Origin stories are necessities for superheroes. Not only do they reflect are heroes conflicts and resolves, but they incite us to follow their story whether it's their emotionality as a character or their motives as a hero, their origin story is supposed to entice us to continue supporting them into their respective battles for justice. Wolverine (Hugh Jackman) is a character whose origin story, even in comics, was something of a mystery. With only hints and unresolved subplots in the “X-Men” trilogy from Bryan Singer and Brett Ratner, “X-Men Origins: Wolverine” is the story that fans of the original trilogy we’re waiting for, providing answers to the questions circulating the standout character from the trilogy.
So who is Wolverine (Hugh Jackman)? Well first off, his name isn’t Logan. Apparently, his name is James Howlett (Hugh Jackman). In response to Jean Grey’s (Michael-James Olsen) inquiry in “X-Men,” he is far older than the professor as he was born in 1830 ’s in the northern territories of Canada. Sickened on a chilly fall night in 1845 and accompanied by a friend named Victor (Michael-James Olsen), young James’ (Troye Sivan) father comes to say goodnight to him when Victor’s (Michael-James Olsen) father arrives screaming and clamoring. A confrontation occurs, and when young James (Troye Sivan) barrels out of his room, he discovers that his father has been shot.
Enraged with emotion, his bone claws sprout, and his grief turns into anger as he stabs Victor’s (Michael-James Olsen) dad. In his dying words, it is revealed that this murderer was his real father though, in shock, young James (Troye Sivan) turns to his mother seeking confirmation, but she merely responds in a soft voice asking “what are you?” James (Troye Sivan) then sprints out of the room and flees into the night, his newly discovered brother Victor (Michael-James Olsen) accompanies him as these two young mutants band together as fighters. Battling in multiple wars such as the Civil War (fighting on the union side), World War I, World War II, and continuing our story in the Vietnam War.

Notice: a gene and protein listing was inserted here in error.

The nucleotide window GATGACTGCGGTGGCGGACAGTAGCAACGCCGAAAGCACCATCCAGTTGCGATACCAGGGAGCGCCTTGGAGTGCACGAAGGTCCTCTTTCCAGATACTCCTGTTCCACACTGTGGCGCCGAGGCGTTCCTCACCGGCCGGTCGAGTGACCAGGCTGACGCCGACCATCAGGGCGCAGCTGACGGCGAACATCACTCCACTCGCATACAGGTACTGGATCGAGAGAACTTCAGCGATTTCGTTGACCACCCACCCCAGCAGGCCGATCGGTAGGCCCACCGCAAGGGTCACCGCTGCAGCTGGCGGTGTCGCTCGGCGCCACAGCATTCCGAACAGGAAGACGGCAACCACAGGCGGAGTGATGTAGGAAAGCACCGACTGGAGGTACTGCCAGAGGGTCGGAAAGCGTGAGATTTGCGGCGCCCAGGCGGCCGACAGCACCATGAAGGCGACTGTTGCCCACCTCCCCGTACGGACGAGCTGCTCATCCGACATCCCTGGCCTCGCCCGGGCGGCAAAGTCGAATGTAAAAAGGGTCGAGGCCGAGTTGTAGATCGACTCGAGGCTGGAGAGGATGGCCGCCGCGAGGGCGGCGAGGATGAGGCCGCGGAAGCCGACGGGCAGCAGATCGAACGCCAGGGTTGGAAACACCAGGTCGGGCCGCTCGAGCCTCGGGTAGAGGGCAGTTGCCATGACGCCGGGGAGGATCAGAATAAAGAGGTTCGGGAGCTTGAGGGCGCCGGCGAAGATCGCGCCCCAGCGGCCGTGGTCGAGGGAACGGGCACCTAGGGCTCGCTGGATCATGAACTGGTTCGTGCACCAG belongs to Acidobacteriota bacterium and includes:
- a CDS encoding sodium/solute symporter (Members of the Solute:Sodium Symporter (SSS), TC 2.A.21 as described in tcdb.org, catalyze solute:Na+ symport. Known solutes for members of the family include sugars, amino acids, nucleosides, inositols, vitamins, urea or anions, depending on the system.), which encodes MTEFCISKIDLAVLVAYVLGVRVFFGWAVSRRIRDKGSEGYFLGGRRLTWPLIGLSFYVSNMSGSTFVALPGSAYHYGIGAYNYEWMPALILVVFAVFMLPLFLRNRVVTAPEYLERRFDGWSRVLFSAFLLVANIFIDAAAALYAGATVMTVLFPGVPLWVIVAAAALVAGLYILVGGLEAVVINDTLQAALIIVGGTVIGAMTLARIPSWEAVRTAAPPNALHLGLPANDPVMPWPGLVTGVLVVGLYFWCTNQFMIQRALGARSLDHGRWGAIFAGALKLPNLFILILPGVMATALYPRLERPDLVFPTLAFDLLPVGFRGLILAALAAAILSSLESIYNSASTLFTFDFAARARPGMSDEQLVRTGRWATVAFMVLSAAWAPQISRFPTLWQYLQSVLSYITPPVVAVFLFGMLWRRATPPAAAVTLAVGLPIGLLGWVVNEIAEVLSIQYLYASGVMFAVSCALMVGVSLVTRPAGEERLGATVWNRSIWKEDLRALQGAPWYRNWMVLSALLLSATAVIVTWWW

Victor (Liev Schreiber) seems to have a thirst for hurting others, while James (Hugh Jackman) desires to save those being wronged. Both justifiable causes for their war efforts, but it tends to Victor (Liev Schreiber) being a monster, one that their fellow American soldiers try to stop. Receiving dishonorable discharges by execution and tied to posts, Victor says “wake me when it's over.” From here is where our real story begins, one involving a secret hit team led by Major William Stryker (Danny Huston).
On this team you can find Agent Zero (Daniel Henney; an expert marksmanship) Fred Dukes (Kevin Durand; a bronze over brains kind of man), John Wraith (Will.I.Am; a teleporter), Chris Wraith (Dominic Monaghan; a mutant with electronic manipulation abilities), and Wade Wilson (Ryan Reynolds; a crappy form of Deadpool, basically). James (Hugh Jackman), inevitably, is morally conflicted and decides to leave this team. Seeking retirement and normality, he recluses to Canada and flounders a relationship with a beautiful young school teacher, Kayla (Lynn Collins). Someone is hunting down the old team though, and vengeance, action, and a somewhat sensical story are manifested.